The Hermès Birkin. The Mansur Gavriel bucket bag. Those perfect Everlane pants. What do these items have in common, other than great design? Seemingly endless waiting lists, a phenomenon that fashion has grown accustomed to.
Usually the explanation is that supply can’t keep up with overwhelming demand, emphasizing just how popular the items in question are and, subsequently, justifying the wait. That’s certainly the case sometimes, but industry insiders have long known that there’s another side to the story, too: the enforced waiting list as marketing ploy.
To get the scoop on the often hush-hush subject, we spoke to a woman (requesting anonymity) with ample expertise in fashion PR, having worked for a host of brands and agencies large and small.
See what she had to say below.
“Brands will purposefully underproduce a product and push it via social media, gifting, and PR efforts to create FOMO. Then, after the product has sold out, they’ll continue to generate buzz and build the waiting list online and in-store.
“This actually really helps with production and overcutting issues that a lot of brands have. If you get 100 people to sign up on your waiting list, you can usually guarantee that 75% of them will purchase the item once it’s back in stock. You’ll then want to overproduce that initial number by about 50% to 75% to account for the people who didn’t sign up for your waiting list but will likely purchase the item once it comes back in stock. It’s completely psychological, but you always want something you can’t have.”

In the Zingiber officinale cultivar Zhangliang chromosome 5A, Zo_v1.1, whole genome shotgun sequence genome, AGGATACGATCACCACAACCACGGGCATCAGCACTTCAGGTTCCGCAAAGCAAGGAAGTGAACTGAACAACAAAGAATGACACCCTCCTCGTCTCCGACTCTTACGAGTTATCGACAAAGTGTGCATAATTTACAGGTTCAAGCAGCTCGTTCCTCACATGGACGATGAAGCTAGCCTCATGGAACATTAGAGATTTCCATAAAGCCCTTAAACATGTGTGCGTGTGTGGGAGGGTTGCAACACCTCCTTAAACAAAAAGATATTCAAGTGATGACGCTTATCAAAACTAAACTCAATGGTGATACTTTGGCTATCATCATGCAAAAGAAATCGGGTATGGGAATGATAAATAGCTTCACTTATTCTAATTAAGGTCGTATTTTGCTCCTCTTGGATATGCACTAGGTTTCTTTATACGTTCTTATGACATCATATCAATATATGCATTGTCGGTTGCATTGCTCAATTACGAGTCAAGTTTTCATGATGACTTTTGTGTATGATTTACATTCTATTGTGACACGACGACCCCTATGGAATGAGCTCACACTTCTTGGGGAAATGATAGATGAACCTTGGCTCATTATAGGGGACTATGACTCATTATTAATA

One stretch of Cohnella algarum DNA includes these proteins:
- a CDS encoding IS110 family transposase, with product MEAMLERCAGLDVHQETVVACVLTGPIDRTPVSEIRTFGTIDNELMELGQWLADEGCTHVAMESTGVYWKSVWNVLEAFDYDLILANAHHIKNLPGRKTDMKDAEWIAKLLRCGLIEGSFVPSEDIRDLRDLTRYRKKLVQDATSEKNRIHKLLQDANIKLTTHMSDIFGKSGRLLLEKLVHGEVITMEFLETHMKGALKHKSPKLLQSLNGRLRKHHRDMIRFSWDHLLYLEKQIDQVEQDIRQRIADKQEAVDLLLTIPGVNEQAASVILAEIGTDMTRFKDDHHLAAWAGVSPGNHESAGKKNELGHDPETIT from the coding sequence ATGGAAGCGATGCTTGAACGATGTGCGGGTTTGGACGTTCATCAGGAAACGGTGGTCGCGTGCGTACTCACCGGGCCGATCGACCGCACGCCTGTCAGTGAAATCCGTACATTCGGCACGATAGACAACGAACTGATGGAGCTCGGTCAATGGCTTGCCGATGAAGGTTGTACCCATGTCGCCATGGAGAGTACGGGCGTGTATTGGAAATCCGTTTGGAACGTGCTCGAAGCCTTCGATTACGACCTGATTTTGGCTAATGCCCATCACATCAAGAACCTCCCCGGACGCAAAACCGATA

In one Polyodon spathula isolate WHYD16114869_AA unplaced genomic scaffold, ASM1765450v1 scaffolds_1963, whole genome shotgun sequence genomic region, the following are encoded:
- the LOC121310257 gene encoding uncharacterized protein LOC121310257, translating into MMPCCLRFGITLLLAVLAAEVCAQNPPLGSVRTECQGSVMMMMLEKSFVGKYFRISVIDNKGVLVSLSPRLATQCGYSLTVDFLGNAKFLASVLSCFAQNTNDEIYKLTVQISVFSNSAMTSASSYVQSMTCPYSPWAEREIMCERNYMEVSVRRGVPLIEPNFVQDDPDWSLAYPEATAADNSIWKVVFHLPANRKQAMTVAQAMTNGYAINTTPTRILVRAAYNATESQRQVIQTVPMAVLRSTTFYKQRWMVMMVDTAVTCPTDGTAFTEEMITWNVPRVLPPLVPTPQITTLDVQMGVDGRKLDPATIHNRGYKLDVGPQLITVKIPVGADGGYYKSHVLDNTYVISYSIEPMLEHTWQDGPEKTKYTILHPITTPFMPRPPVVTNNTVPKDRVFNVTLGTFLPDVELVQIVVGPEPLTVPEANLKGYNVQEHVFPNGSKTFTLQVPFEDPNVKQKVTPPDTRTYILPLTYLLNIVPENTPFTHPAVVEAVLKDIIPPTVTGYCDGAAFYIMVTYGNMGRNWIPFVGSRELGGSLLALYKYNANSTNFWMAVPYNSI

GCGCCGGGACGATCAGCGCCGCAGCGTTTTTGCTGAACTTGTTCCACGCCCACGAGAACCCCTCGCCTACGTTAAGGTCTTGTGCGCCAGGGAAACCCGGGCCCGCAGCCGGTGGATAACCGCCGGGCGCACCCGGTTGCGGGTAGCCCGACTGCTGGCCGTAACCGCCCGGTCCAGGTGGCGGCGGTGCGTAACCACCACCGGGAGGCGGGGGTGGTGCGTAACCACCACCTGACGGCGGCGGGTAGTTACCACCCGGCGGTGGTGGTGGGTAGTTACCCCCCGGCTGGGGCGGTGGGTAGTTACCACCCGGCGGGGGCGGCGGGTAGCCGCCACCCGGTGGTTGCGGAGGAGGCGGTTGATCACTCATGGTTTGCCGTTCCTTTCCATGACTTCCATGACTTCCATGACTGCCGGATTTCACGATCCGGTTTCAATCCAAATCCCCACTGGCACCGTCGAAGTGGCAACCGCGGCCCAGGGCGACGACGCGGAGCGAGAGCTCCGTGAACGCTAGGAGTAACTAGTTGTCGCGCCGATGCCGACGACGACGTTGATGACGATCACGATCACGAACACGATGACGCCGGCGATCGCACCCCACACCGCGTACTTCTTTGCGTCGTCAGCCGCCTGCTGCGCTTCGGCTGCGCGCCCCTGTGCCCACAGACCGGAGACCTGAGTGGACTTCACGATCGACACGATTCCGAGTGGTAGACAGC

“The goal is really to get people crazed about the product so they feel that once it hits the web or the store, if they don’t pull the trigger and purchase immediately, they’ll have to wait, which majorly increases impulse sales. This tactic works best with lower- to moderately priced products that lend themselves easily to impulse purchasing, and it works best for vertical companies that can turn product around fast (i.e., fast-fashion companies).
“You want to get people on that waiting list, but you also want to be able to get them purchasing and off that waiting list as fast as possible. Attention spans are so short with the amount of content we encounter on a daily basis, so if you make someone sit on a waiting list for too long, chances are they’ll fill their craving with something else instead.”
Do you think waiting lists are worth it? Sound off in the comments!
Opening Image: Getty Images